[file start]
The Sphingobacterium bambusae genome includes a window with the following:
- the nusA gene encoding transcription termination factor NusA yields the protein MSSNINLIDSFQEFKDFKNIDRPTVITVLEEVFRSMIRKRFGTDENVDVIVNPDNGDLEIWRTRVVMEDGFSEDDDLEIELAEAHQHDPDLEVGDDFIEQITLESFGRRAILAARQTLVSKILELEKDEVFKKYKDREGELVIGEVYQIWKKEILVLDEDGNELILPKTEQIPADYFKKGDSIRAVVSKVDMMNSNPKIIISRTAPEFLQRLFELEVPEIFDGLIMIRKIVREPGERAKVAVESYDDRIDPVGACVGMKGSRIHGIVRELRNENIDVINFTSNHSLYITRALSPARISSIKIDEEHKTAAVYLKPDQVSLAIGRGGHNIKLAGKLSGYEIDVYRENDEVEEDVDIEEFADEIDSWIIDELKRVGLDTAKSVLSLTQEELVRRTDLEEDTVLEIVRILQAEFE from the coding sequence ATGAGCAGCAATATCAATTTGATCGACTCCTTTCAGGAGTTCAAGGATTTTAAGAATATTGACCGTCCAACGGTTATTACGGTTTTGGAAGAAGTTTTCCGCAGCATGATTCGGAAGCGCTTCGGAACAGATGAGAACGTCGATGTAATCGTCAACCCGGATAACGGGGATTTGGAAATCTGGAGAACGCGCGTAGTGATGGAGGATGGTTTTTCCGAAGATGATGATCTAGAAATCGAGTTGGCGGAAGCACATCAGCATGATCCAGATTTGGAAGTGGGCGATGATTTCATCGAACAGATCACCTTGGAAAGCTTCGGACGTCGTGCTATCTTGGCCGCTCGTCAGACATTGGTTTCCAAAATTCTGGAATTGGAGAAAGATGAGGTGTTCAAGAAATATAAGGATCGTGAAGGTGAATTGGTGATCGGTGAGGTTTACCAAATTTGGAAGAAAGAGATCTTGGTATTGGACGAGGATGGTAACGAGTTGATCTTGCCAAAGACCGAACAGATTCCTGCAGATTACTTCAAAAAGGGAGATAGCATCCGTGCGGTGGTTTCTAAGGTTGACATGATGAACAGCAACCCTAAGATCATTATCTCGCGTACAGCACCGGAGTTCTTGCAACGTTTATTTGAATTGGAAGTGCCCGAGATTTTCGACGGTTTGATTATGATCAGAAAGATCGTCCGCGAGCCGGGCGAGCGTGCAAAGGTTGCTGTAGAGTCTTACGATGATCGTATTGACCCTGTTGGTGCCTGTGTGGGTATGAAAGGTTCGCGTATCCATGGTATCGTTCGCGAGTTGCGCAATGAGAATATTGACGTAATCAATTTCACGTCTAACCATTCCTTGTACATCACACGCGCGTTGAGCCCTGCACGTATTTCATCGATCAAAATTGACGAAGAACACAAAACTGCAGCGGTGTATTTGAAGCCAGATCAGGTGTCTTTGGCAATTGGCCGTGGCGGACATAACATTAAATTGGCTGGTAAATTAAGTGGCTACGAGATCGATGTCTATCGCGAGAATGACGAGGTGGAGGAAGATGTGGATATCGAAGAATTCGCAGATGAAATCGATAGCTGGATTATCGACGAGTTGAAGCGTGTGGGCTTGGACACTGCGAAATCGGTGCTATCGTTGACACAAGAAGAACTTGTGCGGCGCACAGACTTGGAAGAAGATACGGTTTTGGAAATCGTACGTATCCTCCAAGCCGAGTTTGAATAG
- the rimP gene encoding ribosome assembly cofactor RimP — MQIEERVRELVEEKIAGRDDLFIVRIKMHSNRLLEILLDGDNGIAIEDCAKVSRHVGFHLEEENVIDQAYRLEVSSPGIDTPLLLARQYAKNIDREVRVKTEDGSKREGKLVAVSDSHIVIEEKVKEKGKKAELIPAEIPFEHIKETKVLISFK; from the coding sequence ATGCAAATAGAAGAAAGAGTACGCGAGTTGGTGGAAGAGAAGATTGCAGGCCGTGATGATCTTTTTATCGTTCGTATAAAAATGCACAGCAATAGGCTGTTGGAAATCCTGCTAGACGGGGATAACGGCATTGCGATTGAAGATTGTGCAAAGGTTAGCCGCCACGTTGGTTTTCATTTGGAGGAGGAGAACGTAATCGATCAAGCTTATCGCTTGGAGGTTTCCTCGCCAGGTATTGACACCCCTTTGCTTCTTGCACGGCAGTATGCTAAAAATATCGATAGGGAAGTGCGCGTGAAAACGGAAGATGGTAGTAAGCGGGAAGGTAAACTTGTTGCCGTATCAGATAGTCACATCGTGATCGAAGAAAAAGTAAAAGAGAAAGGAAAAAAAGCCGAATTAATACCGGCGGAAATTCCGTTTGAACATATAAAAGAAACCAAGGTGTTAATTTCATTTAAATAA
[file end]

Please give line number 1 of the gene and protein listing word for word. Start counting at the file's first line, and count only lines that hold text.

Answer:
The Sphingobacterium bambusae genome includes a window with the following: